This study attempted to find a difference between heart rate (HR), blood pressure (BP) and rate of perceived exertion (RPE) during stepping exercise on land versus in water.
The subject population consisted of 44 asymptomatic females 18-22 years old who routinely exercised for less than half an hour, four times a week.
Each subject performed a five minute aerobic step test, once in chest deep water and once on land (on two different testing days) using a randomized counter balance order (in which half of the subjects were tested on land first and the remaining subjects were initially tested in the water).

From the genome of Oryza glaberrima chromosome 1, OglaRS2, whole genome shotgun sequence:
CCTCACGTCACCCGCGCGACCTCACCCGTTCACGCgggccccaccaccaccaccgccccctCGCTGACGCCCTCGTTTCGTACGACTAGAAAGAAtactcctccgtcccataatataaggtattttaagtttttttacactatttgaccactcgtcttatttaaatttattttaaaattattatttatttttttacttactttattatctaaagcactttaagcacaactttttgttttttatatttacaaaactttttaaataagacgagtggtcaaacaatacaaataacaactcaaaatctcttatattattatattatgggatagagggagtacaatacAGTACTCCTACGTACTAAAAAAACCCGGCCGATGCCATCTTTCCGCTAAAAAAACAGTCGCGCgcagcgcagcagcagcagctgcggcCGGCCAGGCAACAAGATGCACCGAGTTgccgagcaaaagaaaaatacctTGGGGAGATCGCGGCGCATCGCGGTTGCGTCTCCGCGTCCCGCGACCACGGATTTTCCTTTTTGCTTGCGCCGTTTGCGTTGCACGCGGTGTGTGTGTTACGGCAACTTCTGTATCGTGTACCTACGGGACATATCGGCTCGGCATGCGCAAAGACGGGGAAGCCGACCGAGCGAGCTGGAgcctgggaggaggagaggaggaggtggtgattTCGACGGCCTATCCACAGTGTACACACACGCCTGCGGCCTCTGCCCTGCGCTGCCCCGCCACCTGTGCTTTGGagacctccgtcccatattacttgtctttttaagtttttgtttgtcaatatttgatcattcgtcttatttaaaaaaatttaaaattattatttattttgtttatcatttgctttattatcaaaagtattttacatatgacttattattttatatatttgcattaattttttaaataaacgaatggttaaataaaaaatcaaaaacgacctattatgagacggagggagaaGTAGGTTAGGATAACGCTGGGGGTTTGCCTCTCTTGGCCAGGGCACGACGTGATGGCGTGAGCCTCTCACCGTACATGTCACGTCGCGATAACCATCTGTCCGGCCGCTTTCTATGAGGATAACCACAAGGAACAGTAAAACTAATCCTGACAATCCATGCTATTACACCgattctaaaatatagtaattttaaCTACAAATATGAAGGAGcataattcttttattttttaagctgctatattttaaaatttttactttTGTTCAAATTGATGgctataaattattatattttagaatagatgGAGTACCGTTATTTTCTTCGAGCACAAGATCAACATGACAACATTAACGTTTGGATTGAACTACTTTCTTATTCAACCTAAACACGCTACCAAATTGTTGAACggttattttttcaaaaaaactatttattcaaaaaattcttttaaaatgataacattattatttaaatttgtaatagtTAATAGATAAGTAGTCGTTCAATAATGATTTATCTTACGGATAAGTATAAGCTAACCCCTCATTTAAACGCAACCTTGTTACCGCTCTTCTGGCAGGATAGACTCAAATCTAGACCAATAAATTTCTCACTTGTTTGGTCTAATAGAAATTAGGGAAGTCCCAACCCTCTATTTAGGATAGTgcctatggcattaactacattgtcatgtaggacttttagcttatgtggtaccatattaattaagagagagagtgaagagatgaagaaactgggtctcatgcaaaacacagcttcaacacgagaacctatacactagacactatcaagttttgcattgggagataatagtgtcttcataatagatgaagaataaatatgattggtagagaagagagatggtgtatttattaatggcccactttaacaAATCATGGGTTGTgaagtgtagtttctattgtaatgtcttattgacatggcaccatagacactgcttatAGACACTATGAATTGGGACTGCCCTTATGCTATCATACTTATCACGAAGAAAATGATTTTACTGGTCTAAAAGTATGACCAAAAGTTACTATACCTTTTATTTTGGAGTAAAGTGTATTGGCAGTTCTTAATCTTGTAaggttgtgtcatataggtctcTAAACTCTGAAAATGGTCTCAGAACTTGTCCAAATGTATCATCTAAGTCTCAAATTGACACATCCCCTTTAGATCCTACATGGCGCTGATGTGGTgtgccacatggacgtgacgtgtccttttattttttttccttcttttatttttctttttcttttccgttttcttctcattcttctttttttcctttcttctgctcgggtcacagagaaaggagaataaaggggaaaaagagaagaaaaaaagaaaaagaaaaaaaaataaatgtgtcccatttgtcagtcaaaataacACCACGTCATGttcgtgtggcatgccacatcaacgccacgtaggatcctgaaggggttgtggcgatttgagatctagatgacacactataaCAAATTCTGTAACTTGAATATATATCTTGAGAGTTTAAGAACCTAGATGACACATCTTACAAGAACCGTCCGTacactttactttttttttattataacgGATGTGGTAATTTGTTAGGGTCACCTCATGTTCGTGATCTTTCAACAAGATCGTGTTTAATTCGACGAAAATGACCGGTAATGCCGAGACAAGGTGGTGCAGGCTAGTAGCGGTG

An analysis of variance revealed a higher rate of perceived exertion on land than in water at the .039 significance level. HR and BP did not show a statistically significant difference during land based versus aquatic stepping, but there was a greater increase in these cardiovasular factors in the land based environment.
A five minute aquatic stepping test produced the same cardiovascular effects as land exercise (no statistically significant difference between land and water HR and BP), but was perceived as being easier (statistically significant difference between land and water RPE)